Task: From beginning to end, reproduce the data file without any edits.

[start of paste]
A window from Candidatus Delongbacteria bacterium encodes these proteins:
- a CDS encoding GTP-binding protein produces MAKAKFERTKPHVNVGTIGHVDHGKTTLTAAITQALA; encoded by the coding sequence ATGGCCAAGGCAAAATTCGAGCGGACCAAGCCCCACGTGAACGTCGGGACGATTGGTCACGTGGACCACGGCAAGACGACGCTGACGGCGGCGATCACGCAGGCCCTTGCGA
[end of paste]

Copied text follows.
A window from Candidatus Delongbacteria bacterium encodes these proteins:
- a CDS encoding GTP-binding protein produces MAKAKFERTKPHVNVGTIGHVDHGKTTLTAAITQALA; encoded by the coding sequence ATGGCCAAGGCAAAATTCGAGCGGACCAAGCCCCACGTGAACGTCGGGACGATTGGTCACGTGGACCACGGCAAGACGACGCTGACGGCGGCGATCACGCAGGCCCTTGCGA